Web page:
The Power of Positive Writing
Positive writing starts with positive thinking.
Does your writing style project a positive tone? You would naturally write only positive things about your organization and project in a proposal, but there are subtleties of style that can enhance your proposal to create an image that displays a can-do, positive tone. This will help make the funder want to say “yes.” Sometimes, the simplest word choices and phrasings can make a major difference in how your proposal comes across. Here are a few ways to strengthen your proposals
Will vs. Would
It’s amazing the difference using “will” rather than “would” can make in a proposal. “Will” asserts your confidence that the project will move forward, even implying it will do so with or without the funder’s participation. “Would” puts your verb into the conditional tense, indicating that you may or may not do the project, depending on the funder’s decision. When you use “will,” you indicate that (1) you are confident that the foundation will make the grant you are requesting and (2) you are in control of the situation. Consider the following simple examples:
The Community Food Bank would provide daily meals to an additional 200 homeless people in our community with funding from the Smith Family Foundation.
The Healthy Family Food Bank will provide daily meals to an additional 200 homeless people in our community with funding from the Smith Family Foundation.
Just changing “would” to “will,” you can see that the people at the Healthy Family Food Bank are ready to get the job done. Using “will” throughout the proposal creates a cumulative impression of optimism and confidence—two important qualities you will want to project.
Good or Better Than?
It is unlikely that your nonprofit’s services are unique in your area. Invariably, some other organizations provide some of the same services, although they probably do so on a different scale or in different ways. You will want to position your nonprofit as deserving of a foundation’s support by stating its unique qualities, and you will want to do this without putting other nonprofits in a bad light.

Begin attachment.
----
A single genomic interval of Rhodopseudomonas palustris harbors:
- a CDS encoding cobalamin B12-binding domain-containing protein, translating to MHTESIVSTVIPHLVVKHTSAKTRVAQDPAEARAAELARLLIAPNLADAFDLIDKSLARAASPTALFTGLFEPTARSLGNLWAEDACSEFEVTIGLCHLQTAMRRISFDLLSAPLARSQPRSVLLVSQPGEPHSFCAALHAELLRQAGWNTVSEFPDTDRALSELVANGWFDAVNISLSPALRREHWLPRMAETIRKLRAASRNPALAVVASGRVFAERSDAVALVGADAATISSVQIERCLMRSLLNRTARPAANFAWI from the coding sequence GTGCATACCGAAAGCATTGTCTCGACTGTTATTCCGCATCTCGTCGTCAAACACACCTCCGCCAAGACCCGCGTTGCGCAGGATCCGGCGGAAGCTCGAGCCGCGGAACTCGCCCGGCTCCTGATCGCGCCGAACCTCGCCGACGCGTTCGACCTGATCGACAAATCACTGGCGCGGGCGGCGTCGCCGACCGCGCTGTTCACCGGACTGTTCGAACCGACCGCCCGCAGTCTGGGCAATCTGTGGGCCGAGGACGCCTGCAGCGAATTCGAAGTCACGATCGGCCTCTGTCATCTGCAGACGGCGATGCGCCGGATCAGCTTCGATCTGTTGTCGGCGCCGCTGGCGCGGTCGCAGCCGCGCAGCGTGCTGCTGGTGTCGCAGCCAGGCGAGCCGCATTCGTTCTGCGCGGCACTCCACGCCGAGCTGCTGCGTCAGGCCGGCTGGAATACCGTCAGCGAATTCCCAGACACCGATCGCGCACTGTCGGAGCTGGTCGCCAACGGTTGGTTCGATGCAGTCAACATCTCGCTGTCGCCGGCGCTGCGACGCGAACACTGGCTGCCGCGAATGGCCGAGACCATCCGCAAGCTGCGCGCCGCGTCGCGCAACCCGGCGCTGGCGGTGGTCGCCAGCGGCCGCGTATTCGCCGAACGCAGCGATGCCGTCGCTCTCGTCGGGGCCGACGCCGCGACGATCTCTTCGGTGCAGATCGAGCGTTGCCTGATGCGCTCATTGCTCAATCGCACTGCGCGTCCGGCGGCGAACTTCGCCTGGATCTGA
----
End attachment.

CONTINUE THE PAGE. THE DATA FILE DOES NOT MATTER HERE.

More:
Building your organization up at the expense of another sets a negative tone that will detract from your message. (It also doesn’t hurt to remember that a staff member from a similar charity may well be a peer panelist reviewing your grant application at some future date.) Consider the following three statements of the same facts, yet the third one creates a totally different (and negative) impression of the nonprofit asking for the grant:
Hometown Health Service's mobile unit will provide diagnostic testing and treatment for diabetes for 100 people daily who now do not have access to regular, free health services.
Hometown Health Service's mobile unit will provide diagnostic testing and treatment for diabetes for 100 people daily who lack transportation to the county's existing low-cost or free clinics.
Tri-County Health Center's mobile unit will provide diagnostic testing and treatment for diabetes for 100 people daily who are not served by Hilltown Medical Center and other facilities that treat only people who are able to come to their facility and can afford at least a minimum fee.
Hometown Health Service found two ways to emphasize their unique service (they go where no other service providers will go), but they do so in ways that do not denigrate other services, as Tri-County Health Center has done.
Superlatives and Qualifiers
“Avoid sweeping statements” was a rule drilled into us when we wrote term papers in school. But grant proposals are not term papers, and frequently a grand, bold statement is just what you need to demonstrate your confidence in your nonprofit’s ability to carry out a project. Consider the difference between these two examples: